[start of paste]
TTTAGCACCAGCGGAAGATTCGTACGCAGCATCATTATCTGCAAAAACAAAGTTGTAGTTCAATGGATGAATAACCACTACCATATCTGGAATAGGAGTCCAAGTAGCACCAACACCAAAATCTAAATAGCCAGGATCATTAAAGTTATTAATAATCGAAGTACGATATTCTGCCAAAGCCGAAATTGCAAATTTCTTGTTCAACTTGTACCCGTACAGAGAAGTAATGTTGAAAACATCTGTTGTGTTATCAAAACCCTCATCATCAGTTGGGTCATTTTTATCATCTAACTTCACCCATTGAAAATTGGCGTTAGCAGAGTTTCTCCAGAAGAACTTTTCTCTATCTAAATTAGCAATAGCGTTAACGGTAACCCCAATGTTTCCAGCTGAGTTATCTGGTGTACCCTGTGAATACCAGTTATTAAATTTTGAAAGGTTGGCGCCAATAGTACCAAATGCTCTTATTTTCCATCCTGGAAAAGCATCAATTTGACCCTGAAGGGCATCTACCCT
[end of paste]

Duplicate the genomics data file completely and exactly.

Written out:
TTTAGCACCAGCGGAAGATTCGTACGCAGCATCATTATCTGCAAAAACAAAGTTGTAGTTCAATGGATGAATAACCACTACCATATCTGGAATAGGAGTCCAAGTAGCACCAACACCAAAATCTAAATAGCCAGGATCATTAAAGTTATTAATAATCGAAGTACGATATTCTGCCAAAGCCGAAATTGCAAATTTCTTGTTCAACTTGTACCCGTACAGAGAAGTAATGTTGAAAACATCTGTTGTGTTATCAAAACCCTCATCATCAGTTGGGTCATTTTTATCATCTAACTTCACCCATTGAAAATTGGCGTTAGCAGAGTTTCTCCAGAAGAACTTTTCTCTATCTAAATTAGCAATAGCGTTAACGGTAACCCCAATGTTTCCAGCTGAGTTATCTGGTGTACCCTGTGAATACCAGTTATTAAATTTTGAAAGGTTGGCGCCAATAGTACCAAATGCTCTTATTTTCCATCCTGGAAAAGCATCAATTTGACCCTGAAGGGCATCTACCCT